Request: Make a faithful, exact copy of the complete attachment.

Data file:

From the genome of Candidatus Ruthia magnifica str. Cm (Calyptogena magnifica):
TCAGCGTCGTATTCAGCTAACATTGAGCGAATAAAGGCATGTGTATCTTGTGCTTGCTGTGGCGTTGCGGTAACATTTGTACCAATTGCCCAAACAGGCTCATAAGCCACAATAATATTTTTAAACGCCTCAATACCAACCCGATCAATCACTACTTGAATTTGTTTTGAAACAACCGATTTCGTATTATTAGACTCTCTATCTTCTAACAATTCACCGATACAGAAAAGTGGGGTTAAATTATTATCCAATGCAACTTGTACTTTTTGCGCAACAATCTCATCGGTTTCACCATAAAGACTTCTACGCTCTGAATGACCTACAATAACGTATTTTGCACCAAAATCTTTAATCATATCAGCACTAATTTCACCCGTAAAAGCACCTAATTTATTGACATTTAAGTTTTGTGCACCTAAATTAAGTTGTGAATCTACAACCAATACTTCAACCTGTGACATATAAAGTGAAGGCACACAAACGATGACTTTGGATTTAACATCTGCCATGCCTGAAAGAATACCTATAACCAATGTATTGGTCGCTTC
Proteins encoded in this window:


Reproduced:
From the genome of Candidatus Ruthia magnifica str. Cm (Calyptogena magnifica):
TCAGCGTCGTATTCAGCTAACATTGAGCGAATAAAGGCATGTGTATCTTGTGCTTGCTGTGGCGTTGCGGTAACATTTGTACCAATTGCCCAAACAGGCTCATAAGCCACAATAATATTTTTAAACGCCTCAATACCAACCCGATCAATCACTACTTGAATTTGTTTTGAAACAACCGATTTCGTATTATTAGACTCTCTATCTTCTAACAATTCACCGATACAGAAAAGTGGGGTTAAATTATTATCCAATGCAACTTGTACTTTTTGCGCAACAATCTCATCGGTTTCACCATAAAGACTTCTACGCTCTGAATGACCTACAATAACGTATTTTGCACCAAAATCTTTAATCATATCAGCACTAATTTCACCCGTAAAAGCACCTAATTTATTGACATTTAAGTTTTGTGCACCTAAATTAAGTTGTGAATCTACAACCAATACTTCAACCTGTGACATATAAAGTGAAGGCACACAAACGATGACTTTGGATTTAACATCTGCCATGCCTGAAAGAATACCTATAACCAATGTATTGGTCGCTTC
Proteins encoded in this window: